There is hardly any category that we do not try: Vivek Srivastava
The 12th edition of Goafest concluded on the night of June 8 at Grand Hyatt Goa amid much enthusiasm, expectations and a full house. The advertising industry’s biggest festival was organised by the AAAI and The Advertising Club. Amidst all the fanfare, what one couldn’t miss was the presence of Times Network. From arranging interesting quizzes and giving away some goodies to the winners till installing everyone’s favourite life-size Avenger statues for people to imitate them and pose for a happy picture, the network was all there.
On the sidelines of the festival, Adgully caught up with Vivek Srivastava, Senior Vice President & Head - English Entertainment Cluster & Zoom at Times Network, to know more about the Times Network’s English Entertainment cluster, ad rates, AFPs, strategy and much more. Excerpts:
How was 2016 for Times Network’s English Entertainment cluster?
Last year was good for us from a cluster standpoint, despite demonetisation we have done fairly well. Movies Now has been one of the top two channels, while Romedy Now has been leading both on the series and on the movies front. A big delight last year has been Movies Now 2. Launched last year, Movie Now 2 very quickly climbed to No. 4 and has already beaten HBO, which is a competitor that we respect.
We have been fairly aggressive as far as the business is concerned and we are investing in the business very heavily. From the content perspective, this year is going to be really very amazing. For Movies Now, there is both DC and Marvel universe coming in. Most of our effort this year also will be on Movies Now 2. That is one brand that has shown significant upsurge, so we are continuing to fuel it with much greater content so that we make this business a success in this financial year.
There is hardly any category that we do not try. There is great excitement about the Marvel franchise that is coming to us. Disney is also with us. If you look at the Top 20 franchises in the world, we have almost 70-80 per cent of it – be it the Furious Series, Jurassic Park, Minions, Harry Potter, Batman-Superman, Lord of the Rings, Star Wars, etc., so we are very confident about the content line-up that we have with us. The focus will be to build these brands to the fullest.
What about new shows in the pipeline?
Since we are aggressive on the series side and we have a 3-hour band, the number of shows is limited. There will be new seasons coming in as well. We are also in talks to get in some new shows in the market such as ‘The Little Big Shots’, where Steve Harvey is with us.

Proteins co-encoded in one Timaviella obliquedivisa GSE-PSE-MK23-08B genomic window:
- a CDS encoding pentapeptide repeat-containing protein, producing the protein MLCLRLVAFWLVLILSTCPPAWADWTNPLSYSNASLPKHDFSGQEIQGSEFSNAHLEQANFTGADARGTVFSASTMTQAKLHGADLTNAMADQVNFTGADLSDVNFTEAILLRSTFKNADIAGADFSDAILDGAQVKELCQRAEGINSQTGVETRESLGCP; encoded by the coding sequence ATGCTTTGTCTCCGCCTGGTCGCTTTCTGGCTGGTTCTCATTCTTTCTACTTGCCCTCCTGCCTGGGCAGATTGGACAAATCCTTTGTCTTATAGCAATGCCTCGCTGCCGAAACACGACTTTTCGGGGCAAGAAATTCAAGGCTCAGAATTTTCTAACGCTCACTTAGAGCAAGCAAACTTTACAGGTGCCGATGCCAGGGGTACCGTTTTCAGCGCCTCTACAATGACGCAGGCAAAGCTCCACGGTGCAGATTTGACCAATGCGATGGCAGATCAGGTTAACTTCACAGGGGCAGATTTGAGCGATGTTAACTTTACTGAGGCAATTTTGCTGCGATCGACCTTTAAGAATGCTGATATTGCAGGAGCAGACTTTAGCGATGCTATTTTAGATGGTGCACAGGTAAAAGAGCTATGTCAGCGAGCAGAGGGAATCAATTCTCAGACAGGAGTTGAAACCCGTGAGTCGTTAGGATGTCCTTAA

Are you looking for a hike in ad rates for the English cluster?
We have been the Top 2 channels and Movies Now 2 has shown resurgence. Our entire effort is to have a fresh share of that pie.
Any new strategy in place?
As per standard stats, India is the second largest English speaking country. There is an entire segment of audience that wants to make the shift from regional to English, and here, Movies Now is the biggest offering from our side. Everyone who is moving from regional to English is moving into that part and then gradually moving on to the premier segment. It is important that we offer fresh content every time. People in this genre also have a demand in the day part, so as long as you know what audiences are coming forward for the day part, that is the key. On Saturdays we have marathons with back to back movies. If we can increase the remaining 10-15 per cent in the day part, it will have a good impact.
From the summer standpoint there is a certain amount of seasonality, where afternoon starts becoming important, but if there are vacations going on, then prime time is placed equally with the afternoons. Seasonality has an impact, but the slots remain as they are.
How do you see different categories of ads coming up in the English entertainment cluster?
This is a question we keep asking ourselves in the boardroom. Because there is this newer audience which is coming through. Movies Now is not the niche brand or niche category that it was 5 years back. It is mainstream now. What we are aiming for is that new brands and segments which have traditionally not been on English will start treating this medium as a mass medium. Our effort on viewership is exactly the same. So if we can showcase that mass in numbers, then obviously the advertisers will follow. You can’t operate with a small audience base.
What about Zoom?
Zoom has been a turnaround story for us in the last six months. Ever since BARC happened and the music genre took a bit of pace, Zoom has gradually moved to No. 5 in the last six months from the earlier No. 9-No. 10. We are doing very well in the new age music segment. Zoom has always done very well in digital and we have always been among the top 10. We have a huge ecosystem that we are now starting to monetise effectively and offer to our consumers. We had launched the website last year and it was a huge success. Our social media platforms are quite large.